Sunday, November 13, 2011

Lucky dog

There is a lot going on in our house lately. We are doing renovations to our kitchen and making our porch into a dining room. Great things and will be all good in the end, but the time now is stressful. On top of this, my dog, Lucky, has been having health issues.

Lucky came to my house in September 2002. Israel and I were searching for a dog. We didn't get one yet but searching for prospects. I always have had dogs ever since I can remember. Dogs are easy to get attached to and I love them. I like cats but always liked dogs.

My sister told me about a puppy she met at one of her homes she did home therapy in. When she brought Lucky in the house, she was a small 9 month old black and white dog. She looked like a miniature german hair pointer. The previous owners didn't want her because she was too lively and they had 5 kids. One had a disability.

Lucky was rough around the edges. She ran around like crazy, chewed everything in sight and was aggressive. The first time she was left alone with me, she tried to rip my sweater off. I almost opened my front door and let her lose. I called my dad and he brought me over a stick.

No, I didn't hit her. All I had to do was wack it on the floor and she stopped. During the first Christmas, she ate lots of decorations and even light bulbs. She was an active girl.

After a few months, Lucky had her first seizure. She was diagnosed with epilepsy. She was put on medication and every once in awhile has a seizure but is good otherwise.

This year she had skin infections and ear infections. She was sick more than healthy. Vet bills were piling. Then she started going to the bathroom on furniture without knowing it. She even went on me and didn't wake. She looked sad and miserable.

Jeff put the decision in my hands. He listened as I drew my conclusion that I should put Lucky asleep.

I cried as I made the appointment, I cried all morning. Whenever I looked at her, I felt like Judas. Most of my friends on Facebook agreed. My dad agreed. I forgot to mention she stopped eating her dog food and drinking excessive amounts of water.

We did not exactly tell Laura what we were doing. However, I explained that she was old, uncomfortable and soon God might call her to Heaven. I told her about the rainbow bridge. She was excited for Lucky but also cried and I cried too.

Jeff took Laura to the store with him and got me a carvel chocolate cake and chocolates. He got Laura donuts and Lucky hot dogs. He was supportive to me and calming even though I felt sad and a terrible person.

My dad picked up Laura and Jeff and I made the trip to the vet with Lucky. Jeff put music on trying to avoid sad songs. I answered texts and broke down numerous times.

As we parked, I physically felt sick. Now I just wanted it over with for all involved. When I entered, the nurse looked at me and I'm sure I looked like Hell and was crying. She knew who I was. I saw a lady with puppies and felt immediately jealous. I wanted Lucky to be a puppy again.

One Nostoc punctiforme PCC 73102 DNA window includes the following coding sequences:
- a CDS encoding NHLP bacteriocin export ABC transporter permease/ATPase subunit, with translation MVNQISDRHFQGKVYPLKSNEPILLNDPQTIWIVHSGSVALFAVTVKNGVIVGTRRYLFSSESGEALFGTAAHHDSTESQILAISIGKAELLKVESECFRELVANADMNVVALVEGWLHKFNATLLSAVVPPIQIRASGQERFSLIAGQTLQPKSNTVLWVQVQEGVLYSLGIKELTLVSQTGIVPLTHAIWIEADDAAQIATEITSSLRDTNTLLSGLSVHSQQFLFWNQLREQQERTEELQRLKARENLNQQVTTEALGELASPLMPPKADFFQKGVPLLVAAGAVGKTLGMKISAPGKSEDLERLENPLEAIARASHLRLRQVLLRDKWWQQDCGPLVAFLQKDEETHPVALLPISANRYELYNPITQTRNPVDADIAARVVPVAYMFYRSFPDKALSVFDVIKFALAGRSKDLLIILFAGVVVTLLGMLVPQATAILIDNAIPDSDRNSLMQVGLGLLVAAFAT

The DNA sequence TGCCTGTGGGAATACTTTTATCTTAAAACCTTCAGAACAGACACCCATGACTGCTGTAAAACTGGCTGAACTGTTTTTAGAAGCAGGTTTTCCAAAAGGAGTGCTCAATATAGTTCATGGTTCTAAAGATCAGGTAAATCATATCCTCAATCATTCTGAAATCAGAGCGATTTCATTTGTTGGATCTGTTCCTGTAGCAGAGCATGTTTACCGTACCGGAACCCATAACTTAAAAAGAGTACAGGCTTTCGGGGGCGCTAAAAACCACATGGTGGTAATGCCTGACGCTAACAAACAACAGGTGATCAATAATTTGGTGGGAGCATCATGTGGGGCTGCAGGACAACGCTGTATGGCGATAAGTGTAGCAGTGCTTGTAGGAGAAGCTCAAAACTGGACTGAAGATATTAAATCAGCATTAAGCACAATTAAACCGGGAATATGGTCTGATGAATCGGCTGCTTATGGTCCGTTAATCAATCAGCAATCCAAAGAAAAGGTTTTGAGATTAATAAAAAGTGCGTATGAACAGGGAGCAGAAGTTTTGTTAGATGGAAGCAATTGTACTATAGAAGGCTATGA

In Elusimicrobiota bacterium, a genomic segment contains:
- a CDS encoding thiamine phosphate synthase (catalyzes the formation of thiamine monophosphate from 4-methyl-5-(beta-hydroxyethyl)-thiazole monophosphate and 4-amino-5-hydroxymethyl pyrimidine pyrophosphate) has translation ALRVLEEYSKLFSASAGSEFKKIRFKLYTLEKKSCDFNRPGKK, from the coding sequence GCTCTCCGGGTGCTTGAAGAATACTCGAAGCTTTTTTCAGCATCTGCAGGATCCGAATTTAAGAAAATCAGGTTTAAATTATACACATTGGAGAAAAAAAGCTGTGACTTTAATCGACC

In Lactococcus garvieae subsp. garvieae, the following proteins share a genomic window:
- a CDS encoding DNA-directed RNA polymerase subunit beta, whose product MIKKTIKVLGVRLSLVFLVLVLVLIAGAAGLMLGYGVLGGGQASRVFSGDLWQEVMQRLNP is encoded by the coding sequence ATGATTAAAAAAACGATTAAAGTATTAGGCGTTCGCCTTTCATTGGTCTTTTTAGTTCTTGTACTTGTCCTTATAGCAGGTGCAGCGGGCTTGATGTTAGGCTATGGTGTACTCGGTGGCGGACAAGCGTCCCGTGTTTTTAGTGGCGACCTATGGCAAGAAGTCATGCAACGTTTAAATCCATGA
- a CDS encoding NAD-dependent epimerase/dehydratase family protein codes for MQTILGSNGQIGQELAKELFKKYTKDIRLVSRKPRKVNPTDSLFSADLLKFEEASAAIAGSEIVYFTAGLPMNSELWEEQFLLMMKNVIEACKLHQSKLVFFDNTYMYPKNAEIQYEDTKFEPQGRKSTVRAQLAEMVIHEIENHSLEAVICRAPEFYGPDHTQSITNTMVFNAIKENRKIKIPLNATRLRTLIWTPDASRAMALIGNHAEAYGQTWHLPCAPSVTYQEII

The nurse teared up. Jeff answered questions. The nurse asked if I wanted to speak to a vet. I said yes. I needed that last minute knowledge that I did all I could. They escorted us back.

The vet was silent during her exam. I explained why we were doing it in detail. She left the room and Jeff and I petted Lucky. It felt like forever.

She came back and said Lucky's medications from ear infections were causing her not to eat, have accidents and be sick. She said she would do what we want to do but her suggestion was to wait two weeks and see.

We decided to wait. Lucky did have another accident but is drinking less water and eating more. I'm cautiously optimistic but I have a piece of mind that we did everything.

If we need to euthanise her in the future, I'll be sad and it will be hard. However, I know we did all we could. Now we just enjoy her and monitor the situation. Ideally a few more years would be great but day by day works for now.

On a side note, thank you to all those who supported us during the difficult time. It definitely helped me and felt not so alone.

Saturday, November 5, 2011

Friendships: what is real?

Sometimes in life learning is hard and painful. Having friends is so important. However, friendships when you have a disability, especially a severe one, are tricky.

Growing up, I had lots of friends in my special education classes. But when the gates of inclusion helped me tremendously academically, I was like a fish out of water socially. To this day, I don't know all the answers or why but I hope to help some others who think they are alone.

Having a disability that interferes with your speech, mobility, driving etc does have an impact on friendships. You might find yourself not being included or invited to things simply because they might not think its worth the effort to take you.

Other people might impact your friendship as well. They might think that hanging out with you isn't cool or ties them down.

Try to not let it get to you. I know from personal experience that it can cut your heart deeper than you want to admit it could. I've had friends who were all about hanging out and doing stuff when they needed something or were bored. But in the end, left me alone when something better came along.

As I watch Laura grow and make her own friends, I pray she is a good friend and she isn't hurt a lot. I teach her how to be kind and cherish everyone who brings some happiness to her life.

Unfortunately, friendships can be like lightning - one minute brilliant warm friendship and next gone.

Please remember friendships are real and matter. Text, email, or call a friend. Don't make them do it all because that is an obvious reflection on your true feelings about them.

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